Portraits from El Salvador's nearly 2-year, sprawling crackdown on gang suspects
Since declaring a state of emergency in March 2022 following a surge in gang violence, El Salvador's government has instituted a state of exception — a policy that temporarily loosens arrest rules and suspends basic rights, including free speech and protest rights — in an effort to crack down on the country's violent gangs.
The policy has garnered popularity for Salvadoran President Nayib Bukele, helping to guarantee him a win in Sunday's election. It has also made the country much safer for many residents, who can now move around freely in neighborhoods previously controlled by gangs. The murder rate has plummeted from 53 per 100,000 people in 2018, one of the highest in the world, to one of the lowest in the region, at 2.4 per 100,000 last year.
Yet, El Salvador's incarceration rate is now the highest in the world. The government has arrested and detained more than 76,000 people for belonging to gangs or being accused of being affiliated with gangs. Thousands of relatives of gang members have been arrested, too, charged with collaborating with criminal groups. And among the thousands of arrests, human rights organizations say innocent people have been wrongly charged.
The arrests have also resulted in the deaths of hundreds of people human rights organizations say circumstances suggest the state was responsible for.
Those same organizations allege police carried out the arrests to meet quotas without first conducting investigations into the people they were detaining.
Most of the arrests, if not all, were made in El Salvador's poorest and most marginalized neighborhoods.
The neighborhoods that once lived under the threat of violence by gangs began to instead live under the threat of police and soldiers who arrested people for looking suspicious, including acting nervous or having tattoos, according to Salvadoran human rights groups Cristosal and Socorro Jurídico.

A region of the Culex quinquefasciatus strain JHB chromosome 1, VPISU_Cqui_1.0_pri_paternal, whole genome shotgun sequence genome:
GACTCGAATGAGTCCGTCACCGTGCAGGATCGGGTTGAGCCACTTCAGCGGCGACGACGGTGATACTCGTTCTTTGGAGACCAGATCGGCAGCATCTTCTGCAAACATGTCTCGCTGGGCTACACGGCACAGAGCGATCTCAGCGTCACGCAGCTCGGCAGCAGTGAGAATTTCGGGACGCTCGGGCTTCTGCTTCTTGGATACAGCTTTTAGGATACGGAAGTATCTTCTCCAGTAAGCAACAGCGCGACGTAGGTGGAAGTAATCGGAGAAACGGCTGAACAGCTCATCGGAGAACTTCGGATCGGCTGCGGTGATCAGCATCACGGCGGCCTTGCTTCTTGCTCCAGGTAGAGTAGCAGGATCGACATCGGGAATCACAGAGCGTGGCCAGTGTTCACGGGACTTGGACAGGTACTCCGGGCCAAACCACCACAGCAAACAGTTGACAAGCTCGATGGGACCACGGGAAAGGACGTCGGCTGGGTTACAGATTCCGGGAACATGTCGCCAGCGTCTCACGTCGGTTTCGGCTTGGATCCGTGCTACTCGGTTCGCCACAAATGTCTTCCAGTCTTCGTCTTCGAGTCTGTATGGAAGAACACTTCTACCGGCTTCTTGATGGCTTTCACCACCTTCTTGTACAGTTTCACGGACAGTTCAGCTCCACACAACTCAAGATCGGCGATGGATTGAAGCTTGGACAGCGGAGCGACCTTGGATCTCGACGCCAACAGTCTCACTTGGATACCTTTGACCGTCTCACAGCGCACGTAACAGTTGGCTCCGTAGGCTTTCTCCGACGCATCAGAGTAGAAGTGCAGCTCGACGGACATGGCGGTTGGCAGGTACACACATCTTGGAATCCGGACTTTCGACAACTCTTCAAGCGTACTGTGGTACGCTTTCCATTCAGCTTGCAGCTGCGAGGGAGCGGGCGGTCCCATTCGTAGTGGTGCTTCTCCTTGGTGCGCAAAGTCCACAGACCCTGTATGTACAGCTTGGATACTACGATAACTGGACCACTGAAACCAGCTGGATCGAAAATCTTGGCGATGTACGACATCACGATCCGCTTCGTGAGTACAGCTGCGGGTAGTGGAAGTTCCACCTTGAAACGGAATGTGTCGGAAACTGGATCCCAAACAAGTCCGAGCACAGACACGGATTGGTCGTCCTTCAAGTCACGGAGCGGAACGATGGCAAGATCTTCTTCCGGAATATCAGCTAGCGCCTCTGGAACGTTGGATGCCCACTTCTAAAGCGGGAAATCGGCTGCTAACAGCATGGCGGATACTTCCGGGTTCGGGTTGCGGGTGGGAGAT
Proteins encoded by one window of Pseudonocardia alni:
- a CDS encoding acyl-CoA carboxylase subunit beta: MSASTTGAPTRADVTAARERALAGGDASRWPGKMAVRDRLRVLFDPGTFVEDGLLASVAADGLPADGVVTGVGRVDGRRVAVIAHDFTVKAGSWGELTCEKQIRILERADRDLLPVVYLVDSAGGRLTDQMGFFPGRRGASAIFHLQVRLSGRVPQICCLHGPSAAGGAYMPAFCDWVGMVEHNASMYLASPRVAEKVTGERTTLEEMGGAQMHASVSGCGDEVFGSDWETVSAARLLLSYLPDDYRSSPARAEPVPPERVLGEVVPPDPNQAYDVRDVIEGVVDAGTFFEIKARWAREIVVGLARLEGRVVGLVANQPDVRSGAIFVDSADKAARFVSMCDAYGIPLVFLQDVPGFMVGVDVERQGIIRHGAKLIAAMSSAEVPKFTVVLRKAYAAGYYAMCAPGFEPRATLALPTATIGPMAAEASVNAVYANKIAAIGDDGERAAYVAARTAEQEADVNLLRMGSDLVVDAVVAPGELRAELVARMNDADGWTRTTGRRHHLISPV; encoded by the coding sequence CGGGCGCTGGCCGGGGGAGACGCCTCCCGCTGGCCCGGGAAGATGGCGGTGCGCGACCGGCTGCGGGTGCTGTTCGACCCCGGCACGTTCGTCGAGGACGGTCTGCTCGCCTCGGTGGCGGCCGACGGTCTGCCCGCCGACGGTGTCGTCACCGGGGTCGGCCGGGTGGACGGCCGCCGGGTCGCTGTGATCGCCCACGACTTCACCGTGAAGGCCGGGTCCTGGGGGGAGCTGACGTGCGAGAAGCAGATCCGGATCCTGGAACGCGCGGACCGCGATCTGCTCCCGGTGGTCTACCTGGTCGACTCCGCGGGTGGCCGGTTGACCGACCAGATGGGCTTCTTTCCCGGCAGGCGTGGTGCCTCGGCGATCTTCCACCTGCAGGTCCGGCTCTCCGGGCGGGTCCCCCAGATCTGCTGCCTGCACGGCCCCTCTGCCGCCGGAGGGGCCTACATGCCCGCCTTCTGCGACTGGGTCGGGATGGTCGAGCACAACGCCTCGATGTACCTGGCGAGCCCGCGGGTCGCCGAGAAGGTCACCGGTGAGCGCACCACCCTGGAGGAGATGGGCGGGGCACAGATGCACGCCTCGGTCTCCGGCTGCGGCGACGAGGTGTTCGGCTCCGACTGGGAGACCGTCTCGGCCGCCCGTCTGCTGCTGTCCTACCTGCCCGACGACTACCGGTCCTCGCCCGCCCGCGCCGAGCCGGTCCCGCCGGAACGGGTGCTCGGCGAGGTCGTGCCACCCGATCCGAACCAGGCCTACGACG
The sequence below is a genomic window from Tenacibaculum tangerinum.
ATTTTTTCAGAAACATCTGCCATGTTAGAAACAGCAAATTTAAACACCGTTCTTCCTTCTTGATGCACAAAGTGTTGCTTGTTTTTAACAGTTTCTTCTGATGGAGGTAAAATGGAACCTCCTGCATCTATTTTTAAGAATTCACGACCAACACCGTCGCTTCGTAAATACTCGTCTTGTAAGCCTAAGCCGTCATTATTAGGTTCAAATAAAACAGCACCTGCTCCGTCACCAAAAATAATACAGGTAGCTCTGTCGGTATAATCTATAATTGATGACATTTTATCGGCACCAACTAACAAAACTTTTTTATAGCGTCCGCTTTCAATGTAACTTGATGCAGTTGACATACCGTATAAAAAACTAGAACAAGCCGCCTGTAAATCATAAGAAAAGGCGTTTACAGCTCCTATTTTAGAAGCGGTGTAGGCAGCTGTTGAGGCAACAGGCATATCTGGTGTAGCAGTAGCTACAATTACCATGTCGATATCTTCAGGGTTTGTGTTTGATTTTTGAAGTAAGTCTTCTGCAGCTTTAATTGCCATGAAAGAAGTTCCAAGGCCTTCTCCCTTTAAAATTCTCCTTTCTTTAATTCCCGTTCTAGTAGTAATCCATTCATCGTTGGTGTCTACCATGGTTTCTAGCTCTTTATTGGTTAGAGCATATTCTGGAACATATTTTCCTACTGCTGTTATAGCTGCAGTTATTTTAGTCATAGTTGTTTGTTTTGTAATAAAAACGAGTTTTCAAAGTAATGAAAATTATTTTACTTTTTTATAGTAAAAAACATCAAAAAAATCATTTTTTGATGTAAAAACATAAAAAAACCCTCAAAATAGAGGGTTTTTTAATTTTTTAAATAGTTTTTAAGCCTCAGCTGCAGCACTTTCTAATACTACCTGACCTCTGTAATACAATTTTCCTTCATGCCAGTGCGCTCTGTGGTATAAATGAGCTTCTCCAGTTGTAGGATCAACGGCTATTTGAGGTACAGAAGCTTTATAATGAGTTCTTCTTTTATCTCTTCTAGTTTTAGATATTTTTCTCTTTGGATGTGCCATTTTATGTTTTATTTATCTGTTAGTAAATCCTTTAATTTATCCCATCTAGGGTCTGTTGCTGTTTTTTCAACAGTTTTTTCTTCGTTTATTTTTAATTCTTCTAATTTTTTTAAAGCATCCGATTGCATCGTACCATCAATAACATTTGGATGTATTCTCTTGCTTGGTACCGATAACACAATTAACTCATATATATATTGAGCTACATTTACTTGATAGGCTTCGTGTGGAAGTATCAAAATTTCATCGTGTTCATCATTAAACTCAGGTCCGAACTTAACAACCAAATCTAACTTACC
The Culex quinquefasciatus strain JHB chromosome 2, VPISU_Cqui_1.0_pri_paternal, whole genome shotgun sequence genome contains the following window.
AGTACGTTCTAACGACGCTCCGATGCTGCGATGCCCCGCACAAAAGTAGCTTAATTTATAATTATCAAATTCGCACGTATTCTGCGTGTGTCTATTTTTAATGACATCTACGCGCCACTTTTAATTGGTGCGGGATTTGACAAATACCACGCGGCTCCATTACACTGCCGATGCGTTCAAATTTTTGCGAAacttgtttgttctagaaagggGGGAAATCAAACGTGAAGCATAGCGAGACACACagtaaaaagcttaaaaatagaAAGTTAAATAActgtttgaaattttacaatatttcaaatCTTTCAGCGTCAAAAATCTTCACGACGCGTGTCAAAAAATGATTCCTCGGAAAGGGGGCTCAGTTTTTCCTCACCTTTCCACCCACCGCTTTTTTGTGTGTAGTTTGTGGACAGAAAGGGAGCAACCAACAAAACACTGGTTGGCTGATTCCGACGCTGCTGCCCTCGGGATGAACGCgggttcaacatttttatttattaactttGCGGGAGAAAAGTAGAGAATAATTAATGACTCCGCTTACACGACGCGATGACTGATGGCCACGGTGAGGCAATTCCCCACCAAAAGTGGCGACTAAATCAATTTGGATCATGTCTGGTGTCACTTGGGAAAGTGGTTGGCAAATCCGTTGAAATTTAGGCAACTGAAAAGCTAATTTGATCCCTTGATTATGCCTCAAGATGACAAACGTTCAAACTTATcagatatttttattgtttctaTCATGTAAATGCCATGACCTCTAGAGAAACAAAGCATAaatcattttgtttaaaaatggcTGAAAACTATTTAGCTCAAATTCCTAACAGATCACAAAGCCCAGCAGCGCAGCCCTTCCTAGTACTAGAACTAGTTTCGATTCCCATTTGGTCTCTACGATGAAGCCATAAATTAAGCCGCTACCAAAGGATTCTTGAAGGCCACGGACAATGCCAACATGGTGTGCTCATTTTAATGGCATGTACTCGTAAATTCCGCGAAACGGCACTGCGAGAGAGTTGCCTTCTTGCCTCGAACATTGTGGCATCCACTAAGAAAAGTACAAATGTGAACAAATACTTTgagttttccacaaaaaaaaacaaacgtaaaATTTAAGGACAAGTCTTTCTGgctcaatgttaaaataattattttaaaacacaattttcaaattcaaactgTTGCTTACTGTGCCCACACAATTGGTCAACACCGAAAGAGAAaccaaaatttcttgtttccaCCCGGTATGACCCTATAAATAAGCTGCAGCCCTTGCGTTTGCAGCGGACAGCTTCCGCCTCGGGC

Thousands of detainees were sent to the country's multiple prisons, which ultimately led to a collapse of the penitentiary system that previously held 37,000 detainees and was suddenly burdened with more than 70,000.
The arrests led thousands of relatives of those who'd been detained to gather outside the prisons, hoping for any information about their loved ones. As they slept outside the prisons, many experienced hunger and endured rain without ever receiving any news about their relatives.
Meanwhile, inside the prisons, dozens of people say they were tortured by prison security members, according to a report released by Human Rights Watch and Cristosal and Socorro Jurídico. Some people who have been released from prison have recounted, anonymously, how they were tortured and beaten until they were unconscious, and how they were denied food or medical attention.
Government officials have repeatedly denied allegations of torture or other violations of freedom of expression.
As the months passed, prisoners died, many with signs of torture.
Their relatives continue to demand justice, but the process has been slow and the government continues to extend the law that has resulted in thousands of arrests, as well as the deaths of 224 incarcerated people, so far.
Carlos Barrera is a photographer based in the Northern Triangle of Central America. His work is based on the reality of hundreds of Central Americans: violence, culture, politics and society.
Follow him on Instagram at @carlesbarrerah.
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